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eBay Auction Title Tips

This is the fourth in a series of articles about eBay keywords. In the previous articles we looked at Selecting eBay Auction Categories And Keywords, eBay Keyword rules, and Finding eBay Keywords. In Finding eBay Keywords, we also put together simple titles based on the words we discovered in our searches.

This article contains eBay title tips and assumes you've read the previous articles.

New Longer eBay Auction Titles

In October 2011, eBay increased the length of auction titles to 80 characters. This means you can get more words into the title, and if you add additional words buyers may use to search for your item, you can get more viewers.

That's pretty simple, but there's more to it than that.

Bad eBay Titles

Earlier this week I found an auction for a neat little cast iron fence on eBay I thought would look good on my toy train layout. The seller hadn't included the size in the description or put anything into his photos so I could guess the height of the fence.

So I sent him a question and he responded that the size was listed in the title of the auction.

(Note: He would have done better to just tell me the size, but this isn't an article on how to be a courteous eBay seller so I'll just move on.)

I hadn't seen it, but when I looked at the listing again, the size was there in the auction title. It was at the end.

I use this as an example of people not reading the entire title. We tend to scan from the left to right, and make a decision based on the first few words. This means the first few words are the most important.

Shorter Titles Still Shown On eBay

In the watched items view eBay only shows the first 55 characters. So once a prospect watches your item, he will only see the first 55 characters unless he clicks on the link.

If you are cross promoting your listings so buyers click on a link to see your other listings, that page also only shows 55 characters of the auction title.

Also many eBay searches are cut off at 55 characters. And many eBay affiliates who are running scripts have them set up to display only the first 55 characters.

In all of these cases, someone who clicks on a shortened title link is unlikely to read the title again.

So to sum this up, add more words to your titles, but use the most important keywords first.

eBay Auction Titles and Searches

Most eBay searches are done for title only (That's the default search) so you must include the most valuable words in your title. In the example above with the cast iron fence, the seller was correct to put the size at the end of the title, but should have included a size statement in the description and/or a recognizable reference item in the photos. (I use a 9-volt battery, others use coins or even rulers.)

eBay Title Examples

eBay auction titles shouldn't be sentences. Instead run keywords in a list. Here's some examples of eBay titles that are only keywords:

  • Lionel 50 Gang Car from 1950s Postwar
  • Stangl Pottery Double Bluebird 3276D
  • Hubley 456 Horse Cast Iron 10" Doorstop w/ Original Paint

Notice all of the auction titles above have the brand name first. Two of them have the catalog number second, the Stangl brid has the mold number last because they are searched by the name "Double Bluebird" not the number. Extra keywords are put in the rear of the title like "from 1950s Postwar" and "Original Paint."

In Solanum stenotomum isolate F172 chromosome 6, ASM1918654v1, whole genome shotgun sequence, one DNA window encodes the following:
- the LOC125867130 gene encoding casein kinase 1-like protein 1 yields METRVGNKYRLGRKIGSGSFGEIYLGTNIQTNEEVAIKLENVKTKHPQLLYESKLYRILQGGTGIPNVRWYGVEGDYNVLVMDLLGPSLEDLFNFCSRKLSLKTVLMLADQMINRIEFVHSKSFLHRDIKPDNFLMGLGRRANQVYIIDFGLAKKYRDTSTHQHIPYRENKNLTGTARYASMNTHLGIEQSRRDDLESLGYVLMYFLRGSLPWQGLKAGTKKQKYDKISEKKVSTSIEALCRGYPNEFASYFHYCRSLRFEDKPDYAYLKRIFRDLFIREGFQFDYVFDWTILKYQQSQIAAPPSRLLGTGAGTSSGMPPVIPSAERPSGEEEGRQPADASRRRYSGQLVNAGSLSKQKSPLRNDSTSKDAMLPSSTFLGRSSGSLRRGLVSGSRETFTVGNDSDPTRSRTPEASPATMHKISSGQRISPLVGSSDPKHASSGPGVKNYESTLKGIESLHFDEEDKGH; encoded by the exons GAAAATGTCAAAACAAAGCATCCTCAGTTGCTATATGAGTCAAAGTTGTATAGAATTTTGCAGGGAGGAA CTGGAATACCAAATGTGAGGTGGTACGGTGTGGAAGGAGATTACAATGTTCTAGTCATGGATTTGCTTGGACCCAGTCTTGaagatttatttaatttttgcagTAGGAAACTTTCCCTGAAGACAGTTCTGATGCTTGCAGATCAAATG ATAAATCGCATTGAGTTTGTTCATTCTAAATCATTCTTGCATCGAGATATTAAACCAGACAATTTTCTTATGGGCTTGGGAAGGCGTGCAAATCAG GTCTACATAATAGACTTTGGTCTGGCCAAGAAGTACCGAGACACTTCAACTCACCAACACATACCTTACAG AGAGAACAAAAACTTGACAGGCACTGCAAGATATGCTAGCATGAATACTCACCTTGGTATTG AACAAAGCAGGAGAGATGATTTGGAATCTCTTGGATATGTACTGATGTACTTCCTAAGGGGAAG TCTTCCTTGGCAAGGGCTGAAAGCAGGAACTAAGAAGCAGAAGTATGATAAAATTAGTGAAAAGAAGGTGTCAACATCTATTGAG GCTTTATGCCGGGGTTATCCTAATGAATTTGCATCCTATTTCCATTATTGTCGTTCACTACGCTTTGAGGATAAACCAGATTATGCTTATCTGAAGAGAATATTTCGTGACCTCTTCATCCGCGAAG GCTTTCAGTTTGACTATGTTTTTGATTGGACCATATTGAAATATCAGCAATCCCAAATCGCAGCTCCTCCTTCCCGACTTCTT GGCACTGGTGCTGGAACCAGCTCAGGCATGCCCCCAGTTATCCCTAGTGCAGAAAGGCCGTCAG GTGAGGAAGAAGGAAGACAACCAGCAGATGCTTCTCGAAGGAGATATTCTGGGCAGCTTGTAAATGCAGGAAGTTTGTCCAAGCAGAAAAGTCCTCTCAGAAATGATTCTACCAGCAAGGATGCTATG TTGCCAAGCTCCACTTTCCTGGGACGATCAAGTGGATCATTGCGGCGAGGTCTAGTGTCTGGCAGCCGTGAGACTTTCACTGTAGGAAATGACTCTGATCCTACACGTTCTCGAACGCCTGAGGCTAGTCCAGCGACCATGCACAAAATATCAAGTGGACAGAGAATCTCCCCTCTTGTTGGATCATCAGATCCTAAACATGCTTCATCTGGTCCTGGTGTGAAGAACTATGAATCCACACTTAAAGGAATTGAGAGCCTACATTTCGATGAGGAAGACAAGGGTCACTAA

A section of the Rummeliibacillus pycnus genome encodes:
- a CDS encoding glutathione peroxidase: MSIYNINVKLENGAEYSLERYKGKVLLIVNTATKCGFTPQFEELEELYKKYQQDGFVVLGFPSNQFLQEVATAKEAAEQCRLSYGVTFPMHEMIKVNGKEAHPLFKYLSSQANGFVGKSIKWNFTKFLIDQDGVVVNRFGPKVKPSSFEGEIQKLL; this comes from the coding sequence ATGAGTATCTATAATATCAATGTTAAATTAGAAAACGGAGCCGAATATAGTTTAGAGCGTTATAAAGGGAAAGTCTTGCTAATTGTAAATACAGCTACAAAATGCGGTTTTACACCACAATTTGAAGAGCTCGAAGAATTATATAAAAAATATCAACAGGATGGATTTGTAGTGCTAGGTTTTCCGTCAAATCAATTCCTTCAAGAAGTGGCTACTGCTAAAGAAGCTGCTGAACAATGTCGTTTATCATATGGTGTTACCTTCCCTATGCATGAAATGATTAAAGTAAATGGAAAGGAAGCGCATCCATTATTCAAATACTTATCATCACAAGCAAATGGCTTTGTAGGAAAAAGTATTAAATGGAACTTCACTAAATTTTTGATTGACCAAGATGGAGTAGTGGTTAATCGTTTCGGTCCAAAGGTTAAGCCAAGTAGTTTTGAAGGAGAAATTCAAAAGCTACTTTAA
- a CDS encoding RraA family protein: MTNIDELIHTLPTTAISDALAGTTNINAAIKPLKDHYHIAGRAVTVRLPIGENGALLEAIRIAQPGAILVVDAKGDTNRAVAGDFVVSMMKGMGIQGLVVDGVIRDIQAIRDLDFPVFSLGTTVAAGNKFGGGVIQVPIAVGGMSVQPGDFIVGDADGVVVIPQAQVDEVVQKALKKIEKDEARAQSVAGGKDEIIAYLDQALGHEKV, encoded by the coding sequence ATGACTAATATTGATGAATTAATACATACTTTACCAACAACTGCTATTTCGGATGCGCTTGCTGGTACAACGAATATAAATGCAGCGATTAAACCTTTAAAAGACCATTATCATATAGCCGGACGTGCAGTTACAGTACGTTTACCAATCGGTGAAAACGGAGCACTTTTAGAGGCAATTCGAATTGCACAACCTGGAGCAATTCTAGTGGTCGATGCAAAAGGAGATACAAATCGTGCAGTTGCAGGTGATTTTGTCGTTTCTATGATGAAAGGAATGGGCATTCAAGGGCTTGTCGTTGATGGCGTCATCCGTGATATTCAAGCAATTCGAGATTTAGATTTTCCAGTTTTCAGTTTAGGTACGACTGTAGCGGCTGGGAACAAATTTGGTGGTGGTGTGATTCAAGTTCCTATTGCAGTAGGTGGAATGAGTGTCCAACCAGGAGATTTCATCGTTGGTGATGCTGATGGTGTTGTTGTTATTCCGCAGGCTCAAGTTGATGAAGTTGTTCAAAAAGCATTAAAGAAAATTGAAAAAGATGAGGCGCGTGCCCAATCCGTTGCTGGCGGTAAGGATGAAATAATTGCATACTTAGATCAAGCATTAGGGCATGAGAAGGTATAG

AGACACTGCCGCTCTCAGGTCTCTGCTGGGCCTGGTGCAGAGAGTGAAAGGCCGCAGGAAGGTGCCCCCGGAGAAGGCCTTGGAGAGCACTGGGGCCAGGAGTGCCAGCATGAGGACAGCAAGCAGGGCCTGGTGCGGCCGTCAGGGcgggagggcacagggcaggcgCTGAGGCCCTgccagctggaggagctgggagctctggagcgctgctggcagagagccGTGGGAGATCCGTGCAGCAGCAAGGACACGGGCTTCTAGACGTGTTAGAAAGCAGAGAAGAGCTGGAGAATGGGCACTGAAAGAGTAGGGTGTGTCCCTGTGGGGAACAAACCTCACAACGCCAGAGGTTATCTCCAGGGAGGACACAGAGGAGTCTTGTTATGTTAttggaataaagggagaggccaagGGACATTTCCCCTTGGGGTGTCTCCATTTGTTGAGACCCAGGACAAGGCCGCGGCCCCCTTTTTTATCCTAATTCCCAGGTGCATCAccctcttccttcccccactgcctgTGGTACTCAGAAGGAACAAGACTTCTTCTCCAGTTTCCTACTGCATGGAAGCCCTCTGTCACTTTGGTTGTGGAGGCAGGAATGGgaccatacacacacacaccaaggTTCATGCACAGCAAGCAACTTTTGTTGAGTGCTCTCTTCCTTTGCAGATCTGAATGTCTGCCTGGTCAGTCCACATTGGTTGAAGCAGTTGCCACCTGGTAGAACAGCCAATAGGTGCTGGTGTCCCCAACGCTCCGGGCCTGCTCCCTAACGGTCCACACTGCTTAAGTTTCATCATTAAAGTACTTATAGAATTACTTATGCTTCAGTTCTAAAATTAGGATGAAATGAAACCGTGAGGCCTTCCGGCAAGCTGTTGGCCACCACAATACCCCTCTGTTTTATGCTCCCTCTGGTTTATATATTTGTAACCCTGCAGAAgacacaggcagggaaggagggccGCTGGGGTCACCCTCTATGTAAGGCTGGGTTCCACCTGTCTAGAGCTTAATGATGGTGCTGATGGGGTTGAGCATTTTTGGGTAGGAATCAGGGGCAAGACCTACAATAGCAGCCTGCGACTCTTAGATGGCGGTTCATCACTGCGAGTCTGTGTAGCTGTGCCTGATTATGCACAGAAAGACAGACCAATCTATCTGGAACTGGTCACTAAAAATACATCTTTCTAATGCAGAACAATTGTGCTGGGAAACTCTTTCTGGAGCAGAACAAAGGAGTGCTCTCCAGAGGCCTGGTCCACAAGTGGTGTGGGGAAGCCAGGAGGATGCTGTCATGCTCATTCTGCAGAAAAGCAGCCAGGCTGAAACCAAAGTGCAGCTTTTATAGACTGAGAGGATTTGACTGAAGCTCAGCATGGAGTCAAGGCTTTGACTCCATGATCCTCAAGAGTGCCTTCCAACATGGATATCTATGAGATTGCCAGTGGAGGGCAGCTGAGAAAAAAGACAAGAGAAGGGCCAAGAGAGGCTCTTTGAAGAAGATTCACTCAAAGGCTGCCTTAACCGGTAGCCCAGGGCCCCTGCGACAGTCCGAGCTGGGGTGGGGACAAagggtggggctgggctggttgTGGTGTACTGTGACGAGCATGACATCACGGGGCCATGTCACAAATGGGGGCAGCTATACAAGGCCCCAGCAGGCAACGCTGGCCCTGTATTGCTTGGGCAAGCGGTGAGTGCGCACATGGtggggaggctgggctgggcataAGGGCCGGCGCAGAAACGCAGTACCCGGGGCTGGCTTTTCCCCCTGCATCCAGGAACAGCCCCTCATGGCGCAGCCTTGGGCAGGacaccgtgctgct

The word "with" is abbreviated as "w/" to save space because no one will search on eBay for the word. You can also use common eBay abbreviations in your titles. That page has a list of them along with their meanings.

In the last example I added condition information to the end. You should usually add condition information to your eBay titles. If your item is in exemplary condition, you'll want to move the condition statement to the front of the title.

NOTE: Don't use the words "like new" as a condition statement in your title. More on Using The Word Like In eBay Titles.

If you use tracking numbers in your titles, they go at the very end.

Filling Up eBay Titles

Here's some things you should only use in your eBay titles if you have room left over AFTER using important keywords:
  • L@@K
  • NICE
  • Rare
  • Unbelievable
  • !!WOW!!
  • Deal
None of these words mean anything, and certainly aren't keywords buyers use in searches. Instead of using these, use words from the list below as appropriate:
  • Vintage
  • VTG (a search using "vtg" returns listings with "vintage" in the title)
  • Old
  • Works
  • Runs
  • Complete

Do you see the difference between the two lists? The second list of words aren't really keywords, but rather are descriptive words that serve to give the reader a better idea of what the item is or does.

Using Complimentary Brand Names In eBay Titles

You can use a complimentary brand name in your title by using the words "use with" or "works with" as a modifier. In the example I gave on the page about eBay keyword rules I had a Marx tower listed with the word Lionel in the title like this: "Marx Metal Floodlight Tower use with Lionel." Lionel made cheap looking plastic towers so I also included the word metal.

Use keywords in this order in your eBay titles:
  1. Manufacturer or brand name
  2. Model number or name of item
  3. Condition and operating statements (Exceptions - use first in title if wonderful condition)
  4. Complimentary brand names
  5. Your auction tracking number if you use one.

Thanks for reading,


PS Proper use of eBay keywords and titles are only one important facet of eBay selling. The Auction Revolution is your guide to eBay. Take the eBay Seller's Quiz to find out how well your doing, and get your copy of the Auction Revolution at:
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